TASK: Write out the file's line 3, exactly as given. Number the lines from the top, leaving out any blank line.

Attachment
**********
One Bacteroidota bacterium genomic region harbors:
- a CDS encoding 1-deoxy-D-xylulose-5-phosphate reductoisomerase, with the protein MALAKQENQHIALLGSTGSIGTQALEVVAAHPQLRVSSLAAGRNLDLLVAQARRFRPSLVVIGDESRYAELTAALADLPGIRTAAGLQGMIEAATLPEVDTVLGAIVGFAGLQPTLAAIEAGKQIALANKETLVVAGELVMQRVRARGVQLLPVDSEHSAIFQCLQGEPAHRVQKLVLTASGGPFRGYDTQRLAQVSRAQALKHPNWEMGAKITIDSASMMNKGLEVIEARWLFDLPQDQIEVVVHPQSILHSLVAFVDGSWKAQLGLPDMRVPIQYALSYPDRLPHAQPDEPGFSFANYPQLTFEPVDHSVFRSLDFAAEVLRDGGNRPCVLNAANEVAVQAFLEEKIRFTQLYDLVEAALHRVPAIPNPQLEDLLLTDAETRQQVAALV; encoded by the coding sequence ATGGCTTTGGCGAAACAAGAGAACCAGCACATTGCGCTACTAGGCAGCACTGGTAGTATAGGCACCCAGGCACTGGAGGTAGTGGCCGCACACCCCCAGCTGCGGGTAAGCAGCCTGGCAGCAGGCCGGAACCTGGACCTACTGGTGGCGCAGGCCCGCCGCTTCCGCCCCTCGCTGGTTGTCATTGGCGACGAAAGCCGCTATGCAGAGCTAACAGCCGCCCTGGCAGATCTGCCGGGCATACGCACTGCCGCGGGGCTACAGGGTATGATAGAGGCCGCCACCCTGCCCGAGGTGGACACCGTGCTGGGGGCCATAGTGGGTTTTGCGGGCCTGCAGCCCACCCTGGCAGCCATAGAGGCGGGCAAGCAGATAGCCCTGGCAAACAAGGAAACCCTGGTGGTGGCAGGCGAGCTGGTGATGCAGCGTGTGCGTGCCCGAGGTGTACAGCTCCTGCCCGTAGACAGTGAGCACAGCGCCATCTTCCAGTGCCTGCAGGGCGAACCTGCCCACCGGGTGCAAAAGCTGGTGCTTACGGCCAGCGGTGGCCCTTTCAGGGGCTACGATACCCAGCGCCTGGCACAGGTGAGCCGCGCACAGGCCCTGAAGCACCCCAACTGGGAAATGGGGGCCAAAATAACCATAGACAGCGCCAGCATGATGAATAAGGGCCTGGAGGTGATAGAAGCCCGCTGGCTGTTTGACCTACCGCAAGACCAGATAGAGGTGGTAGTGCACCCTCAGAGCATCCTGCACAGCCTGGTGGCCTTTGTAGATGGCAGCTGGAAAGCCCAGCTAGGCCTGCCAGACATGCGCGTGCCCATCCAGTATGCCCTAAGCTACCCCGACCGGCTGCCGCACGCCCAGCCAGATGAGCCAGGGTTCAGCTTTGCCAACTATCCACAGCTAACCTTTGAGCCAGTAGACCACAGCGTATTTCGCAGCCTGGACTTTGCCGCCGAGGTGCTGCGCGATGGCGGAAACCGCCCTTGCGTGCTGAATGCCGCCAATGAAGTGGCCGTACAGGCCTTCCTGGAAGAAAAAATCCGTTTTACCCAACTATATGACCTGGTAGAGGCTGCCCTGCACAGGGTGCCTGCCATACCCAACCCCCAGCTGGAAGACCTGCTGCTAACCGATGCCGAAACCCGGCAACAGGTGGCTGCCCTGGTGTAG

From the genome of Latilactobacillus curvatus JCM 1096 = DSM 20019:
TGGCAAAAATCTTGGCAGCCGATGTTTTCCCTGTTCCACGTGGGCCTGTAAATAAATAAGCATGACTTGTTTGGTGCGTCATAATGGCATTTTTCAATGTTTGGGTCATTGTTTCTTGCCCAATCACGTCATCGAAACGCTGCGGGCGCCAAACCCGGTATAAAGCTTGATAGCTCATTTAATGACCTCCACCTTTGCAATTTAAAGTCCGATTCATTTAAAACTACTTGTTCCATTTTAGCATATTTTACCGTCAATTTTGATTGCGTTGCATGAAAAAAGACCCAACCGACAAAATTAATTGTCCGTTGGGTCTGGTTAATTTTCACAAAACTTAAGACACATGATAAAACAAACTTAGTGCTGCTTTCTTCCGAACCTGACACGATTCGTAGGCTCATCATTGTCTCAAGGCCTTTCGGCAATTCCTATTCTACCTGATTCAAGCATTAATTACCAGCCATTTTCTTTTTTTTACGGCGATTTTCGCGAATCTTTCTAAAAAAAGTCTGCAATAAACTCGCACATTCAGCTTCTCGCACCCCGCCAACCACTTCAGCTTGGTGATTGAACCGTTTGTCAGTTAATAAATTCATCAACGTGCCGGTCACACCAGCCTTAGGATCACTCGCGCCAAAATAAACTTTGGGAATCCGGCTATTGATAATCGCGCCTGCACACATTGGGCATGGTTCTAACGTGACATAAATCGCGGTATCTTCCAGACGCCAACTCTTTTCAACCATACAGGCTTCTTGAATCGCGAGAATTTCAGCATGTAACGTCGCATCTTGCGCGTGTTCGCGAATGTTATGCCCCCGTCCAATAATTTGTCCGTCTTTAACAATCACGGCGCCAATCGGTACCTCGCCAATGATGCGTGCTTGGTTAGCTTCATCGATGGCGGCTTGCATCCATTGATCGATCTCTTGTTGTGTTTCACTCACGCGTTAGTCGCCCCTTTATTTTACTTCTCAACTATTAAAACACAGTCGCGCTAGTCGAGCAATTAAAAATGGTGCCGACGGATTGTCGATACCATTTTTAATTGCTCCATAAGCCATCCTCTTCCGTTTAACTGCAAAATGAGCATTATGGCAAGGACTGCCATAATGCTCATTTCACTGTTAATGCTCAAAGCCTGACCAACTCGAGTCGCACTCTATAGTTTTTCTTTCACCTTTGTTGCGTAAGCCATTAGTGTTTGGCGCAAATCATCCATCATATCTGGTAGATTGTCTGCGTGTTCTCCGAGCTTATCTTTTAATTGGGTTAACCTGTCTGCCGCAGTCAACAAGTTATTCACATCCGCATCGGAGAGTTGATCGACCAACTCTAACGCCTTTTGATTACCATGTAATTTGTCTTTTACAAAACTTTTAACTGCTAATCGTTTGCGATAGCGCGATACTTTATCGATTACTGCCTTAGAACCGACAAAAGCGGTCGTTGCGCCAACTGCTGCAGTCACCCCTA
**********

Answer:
From the genome of Latilactobacillus curvatus JCM 1096 = DSM 20019: